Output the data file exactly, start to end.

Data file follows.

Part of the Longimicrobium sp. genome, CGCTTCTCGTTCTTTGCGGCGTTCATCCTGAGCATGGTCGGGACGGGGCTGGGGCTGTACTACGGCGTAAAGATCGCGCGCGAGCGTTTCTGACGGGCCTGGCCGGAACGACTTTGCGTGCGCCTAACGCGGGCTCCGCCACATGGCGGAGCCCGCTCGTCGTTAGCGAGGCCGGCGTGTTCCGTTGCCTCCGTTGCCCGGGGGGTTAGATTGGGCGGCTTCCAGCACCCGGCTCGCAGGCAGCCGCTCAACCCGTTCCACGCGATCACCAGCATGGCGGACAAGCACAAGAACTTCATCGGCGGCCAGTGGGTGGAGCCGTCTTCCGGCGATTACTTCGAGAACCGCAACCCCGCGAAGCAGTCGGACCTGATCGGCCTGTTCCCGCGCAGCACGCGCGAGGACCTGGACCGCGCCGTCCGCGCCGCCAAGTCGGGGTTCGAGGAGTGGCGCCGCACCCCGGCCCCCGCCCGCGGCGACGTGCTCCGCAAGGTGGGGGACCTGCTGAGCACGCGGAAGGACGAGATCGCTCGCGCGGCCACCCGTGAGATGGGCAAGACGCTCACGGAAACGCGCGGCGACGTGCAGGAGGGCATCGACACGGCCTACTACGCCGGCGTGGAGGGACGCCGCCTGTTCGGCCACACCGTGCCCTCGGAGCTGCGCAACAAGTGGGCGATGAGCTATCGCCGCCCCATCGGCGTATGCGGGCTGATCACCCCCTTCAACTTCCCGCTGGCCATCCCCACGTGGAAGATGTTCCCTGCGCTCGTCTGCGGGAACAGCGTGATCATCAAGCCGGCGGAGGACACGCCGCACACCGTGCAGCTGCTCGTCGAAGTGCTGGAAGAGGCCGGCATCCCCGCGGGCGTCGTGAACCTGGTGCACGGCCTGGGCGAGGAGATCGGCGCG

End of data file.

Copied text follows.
Part of the Longimicrobium sp. genome, CGCTTCTCGTTCTTTGCGGCGTTCATCCTGAGCATGGTCGGGACGGGGCTGGGGCTGTACTACGGCGTAAAGATCGCGCGCGAGCGTTTCTGACGGGCCTGGCCGGAACGACTTTGCGTGCGCCTAACGCGGGCTCCGCCACATGGCGGAGCCCGCTCGTCGTTAGCGAGGCCGGCGTGTTCCGTTGCCTCCGTTGCCCGGGGGGTTAGATTGGGCGGCTTCCAGCACCCGGCTCGCAGGCAGCCGCTCAACCCGTTCCACGCGATCACCAGCATGGCGGACAAGCACAAGAACTTCATCGGCGGCCAGTGGGTGGAGCCGTCTTCCGGCGATTACTTCGAGAACCGCAACCCCGCGAAGCAGTCGGACCTGATCGGCCTGTTCCCGCGCAGCACGCGCGAGGACCTGGACCGCGCCGTCCGCGCCGCCAAGTCGGGGTTCGAGGAGTGGCGCCGCACCCCGGCCCCCGCCCGCGGCGACGTGCTCCGCAAGGTGGGGGACCTGCTGAGCACGCGGAAGGACGAGATCGCTCGCGCGGCCACCCGTGAGATGGGCAAGACGCTCACGGAAACGCGCGGCGACGTGCAGGAGGGCATCGACACGGCCTACTACGCCGGCGTGGAGGGACGCCGCCTGTTCGGCCACACCGTGCCCTCGGAGCTGCGCAACAAGTGGGCGATGAGCTATCGCCGCCCCATCGGCGTATGCGGGCTGATCACCCCCTTCAACTTCCCGCTGGCCATCCCCACGTGGAAGATGTTCCCTGCGCTCGTCTGCGGGAACAGCGTGATCATCAAGCCGGCGGAGGACACGCCGCACACCGTGCAGCTGCTCGTCGAAGTGCTGGAAGAGGCCGGCATCCCCGCGGGCGTCGTGAACCTGGTGCACGGCCTGGGCGAGGAGATCGGCGCG